If you try to measure resistance of pots in situ, I believe some of the current leaks through the pickup giving a false reading.
God give me patience ... but I want it NOW!!
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stanton.kramer said Apr 22, 2014 17:22:58
At one time I had a more expensive meter from Radio Shack for a couple days, but thought twice about the expenditure as it was $45. This one was $20. It's supposed to do much of the same stuff. I *thought* I was able to measure resistance with the pots installed, but perhaps I am not remembering correctly. This meter is giving what I presume to be accurate readings on unistalled pots. I'm even getting a reading on the one capacitor that I have laying around.

Thanks.
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RhysPrice said Apr 23, 2014 02:00:06
You would have to unground the pot to take a reading otherwise you will be adding the resistance of everything connected to earth/ground.
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MichaelWamback said Apr 23, 2014 06:20:05
I personally wouldn't use Gibson pots. CTS are going to be the same price range as the Gibson pots and are the best on the market. You can even get them with the vintage "dimple" if you desire. And your Gibson knobs will fit the CTS pots with no problem (not your Chibson knobs though - those have the Asian/metric/coarse shafts.)
The two most important things to remember in life: "The only time it's acceptable to work with amateurs is if you are making porn." "If you want to work with clowns, join a circus."
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stanton.kramer said Apr 23, 2014 16:28:39
I think you're right. CTS pots are probably a decent choice. The Chibson knobs DID fit the CTS pots on my Chibson, but might have to get new ones for the Epi.

Still thinking about removing the p/u covers on the Epi. What will removing the covers do to the sound? FWIW the Epi pickups are hotter than my Porter pickups in the Chibson but not quite as clean. I'd love to have 4 wire pups but don't think I'd spend the money just for that. The pickups on the Epi are quite good out of the box. Just looking for a little more clarity and possibly a little more punch in the neck pickup. What do you think?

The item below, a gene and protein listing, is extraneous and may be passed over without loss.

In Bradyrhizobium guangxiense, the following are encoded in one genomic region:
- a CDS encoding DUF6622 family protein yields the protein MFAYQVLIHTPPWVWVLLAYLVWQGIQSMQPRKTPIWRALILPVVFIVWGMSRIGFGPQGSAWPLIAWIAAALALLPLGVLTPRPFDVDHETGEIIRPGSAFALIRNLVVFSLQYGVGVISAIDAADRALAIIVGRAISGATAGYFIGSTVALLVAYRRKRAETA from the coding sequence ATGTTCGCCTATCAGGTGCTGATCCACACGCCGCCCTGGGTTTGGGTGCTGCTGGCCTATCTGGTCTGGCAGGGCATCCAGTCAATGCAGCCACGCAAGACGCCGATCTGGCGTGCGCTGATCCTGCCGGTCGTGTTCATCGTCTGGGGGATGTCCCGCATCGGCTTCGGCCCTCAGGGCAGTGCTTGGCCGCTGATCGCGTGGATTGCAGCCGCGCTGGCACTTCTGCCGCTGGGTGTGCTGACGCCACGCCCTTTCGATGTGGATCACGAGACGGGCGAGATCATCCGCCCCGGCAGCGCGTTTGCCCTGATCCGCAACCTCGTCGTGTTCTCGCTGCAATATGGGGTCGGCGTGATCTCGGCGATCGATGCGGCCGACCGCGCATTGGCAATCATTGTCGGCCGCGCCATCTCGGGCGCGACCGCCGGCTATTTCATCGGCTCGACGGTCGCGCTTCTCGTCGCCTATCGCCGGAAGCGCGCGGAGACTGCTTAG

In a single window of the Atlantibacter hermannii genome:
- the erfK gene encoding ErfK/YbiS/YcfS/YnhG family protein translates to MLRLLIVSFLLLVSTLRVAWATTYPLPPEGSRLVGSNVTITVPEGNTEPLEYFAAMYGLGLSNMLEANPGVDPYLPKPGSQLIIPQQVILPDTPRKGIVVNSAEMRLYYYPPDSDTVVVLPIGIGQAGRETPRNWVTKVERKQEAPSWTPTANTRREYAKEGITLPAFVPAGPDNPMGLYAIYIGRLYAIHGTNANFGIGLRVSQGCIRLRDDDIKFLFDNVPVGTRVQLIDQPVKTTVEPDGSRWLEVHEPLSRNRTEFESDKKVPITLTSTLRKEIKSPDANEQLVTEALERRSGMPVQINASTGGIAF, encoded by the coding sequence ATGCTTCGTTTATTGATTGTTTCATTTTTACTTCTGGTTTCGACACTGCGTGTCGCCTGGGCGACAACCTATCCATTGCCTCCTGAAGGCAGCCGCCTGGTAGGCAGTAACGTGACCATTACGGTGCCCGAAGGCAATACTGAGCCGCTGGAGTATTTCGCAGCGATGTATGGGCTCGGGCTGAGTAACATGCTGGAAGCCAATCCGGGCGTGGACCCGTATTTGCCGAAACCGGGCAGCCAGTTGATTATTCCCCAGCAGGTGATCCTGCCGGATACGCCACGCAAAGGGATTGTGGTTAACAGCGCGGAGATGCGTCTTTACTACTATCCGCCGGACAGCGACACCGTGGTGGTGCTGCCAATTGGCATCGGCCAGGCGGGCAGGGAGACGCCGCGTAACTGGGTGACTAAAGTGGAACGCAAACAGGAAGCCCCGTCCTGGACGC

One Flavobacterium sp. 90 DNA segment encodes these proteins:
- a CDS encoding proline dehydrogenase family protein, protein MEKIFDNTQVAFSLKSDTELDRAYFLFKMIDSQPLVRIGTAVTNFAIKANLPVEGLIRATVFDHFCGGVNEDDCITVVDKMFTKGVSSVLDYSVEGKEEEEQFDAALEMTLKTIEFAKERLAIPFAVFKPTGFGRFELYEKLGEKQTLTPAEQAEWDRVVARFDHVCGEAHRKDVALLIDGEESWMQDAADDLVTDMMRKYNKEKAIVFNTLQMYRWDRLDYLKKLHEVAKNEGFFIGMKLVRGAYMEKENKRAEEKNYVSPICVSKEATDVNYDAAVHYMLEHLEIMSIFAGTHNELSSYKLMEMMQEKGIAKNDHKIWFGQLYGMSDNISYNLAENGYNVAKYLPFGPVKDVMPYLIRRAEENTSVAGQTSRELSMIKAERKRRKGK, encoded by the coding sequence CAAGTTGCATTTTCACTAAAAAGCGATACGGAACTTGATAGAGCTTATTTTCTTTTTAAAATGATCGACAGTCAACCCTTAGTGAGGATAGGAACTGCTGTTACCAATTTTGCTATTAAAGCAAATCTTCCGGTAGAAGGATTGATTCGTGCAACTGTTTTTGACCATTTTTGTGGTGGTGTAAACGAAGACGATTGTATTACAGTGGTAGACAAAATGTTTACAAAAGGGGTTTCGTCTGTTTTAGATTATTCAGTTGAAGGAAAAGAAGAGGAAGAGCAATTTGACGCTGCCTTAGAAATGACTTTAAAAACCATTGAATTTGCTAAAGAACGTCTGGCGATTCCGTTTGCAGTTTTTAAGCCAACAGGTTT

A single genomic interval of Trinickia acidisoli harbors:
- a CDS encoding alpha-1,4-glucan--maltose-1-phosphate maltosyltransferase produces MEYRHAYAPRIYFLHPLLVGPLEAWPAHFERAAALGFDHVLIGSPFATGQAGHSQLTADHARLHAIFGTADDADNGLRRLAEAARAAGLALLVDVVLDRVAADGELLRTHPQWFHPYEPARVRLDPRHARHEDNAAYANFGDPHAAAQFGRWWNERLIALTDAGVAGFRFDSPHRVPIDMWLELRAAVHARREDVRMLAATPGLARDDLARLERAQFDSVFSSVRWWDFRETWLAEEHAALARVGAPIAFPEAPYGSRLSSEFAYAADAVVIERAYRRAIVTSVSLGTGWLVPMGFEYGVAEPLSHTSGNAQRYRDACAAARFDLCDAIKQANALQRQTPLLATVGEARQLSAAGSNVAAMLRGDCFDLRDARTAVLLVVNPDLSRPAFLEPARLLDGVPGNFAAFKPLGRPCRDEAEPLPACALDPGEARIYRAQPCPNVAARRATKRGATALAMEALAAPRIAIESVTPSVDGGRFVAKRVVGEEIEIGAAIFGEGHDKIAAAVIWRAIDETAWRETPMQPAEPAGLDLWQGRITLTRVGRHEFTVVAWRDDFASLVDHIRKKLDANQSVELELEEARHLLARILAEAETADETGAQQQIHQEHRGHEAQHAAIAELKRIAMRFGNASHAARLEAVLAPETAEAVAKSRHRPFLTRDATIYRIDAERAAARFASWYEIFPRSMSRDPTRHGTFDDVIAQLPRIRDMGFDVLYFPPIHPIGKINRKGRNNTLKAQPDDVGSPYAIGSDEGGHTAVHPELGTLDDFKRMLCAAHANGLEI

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GuitarNut said Apr 23, 2014 18:30:29
I think the biggest difference that pots make is that the high quality ones just last a bit longer. On some older guitars I have the cheap pots started to crackle and feel gritty after a few years, and so I upgraded them once this happened.

Similarly cheap guitars are often badly soldered, and over time the connections can break, and thus hiss and crackle.

If you are adding new pickups and caps, sometimes it is worthwhile to re solder the whole thing. It should not change the sound of your guitar, but can make it more reliable.
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MichaelWamback said Apr 23, 2014 20:30:39
I agree - it's not about tone but rather reliability. Use CTS for USA spec knobs and Bourns if you want to use Asian spec knobs, and you will have trouble free operation for years. In fact, I seem to recall that the Bourns pots are sealed, so that dust can't get into them. But so long as the pots measure about the same on a meter, you aren't going to notice any difference in your sound. (Not every 500k pot is 500k - some will measure around 490 and others as high as 530 or so - and differences of value will make a difference in sound.)

I'm thinking that covers off will make the pickups a bit louder perhaps, and maybe a bit more clear. Sometimes covers can make them a bit more microphonic as well.
The two most important things to remember in life: "The only time it's acceptable to work with amateurs is if you are making porn." "If you want to work with clowns, join a circus."
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TelepathicTrafic said Apr 24, 2014 14:07:02
Better POTs will control the tone/volume more effectively. Also the CAPs will roll differently depending on the values in conjunction with the PUPs. Also, the wiring can make a difference for example modern vs 50s wiring style. I suppose in theory if you play wide open all the time, the difference won't be much, but more reliable components will serve you well over time, and the satisfaction from doing your own rewire will be well worth the effort. Just my opinion.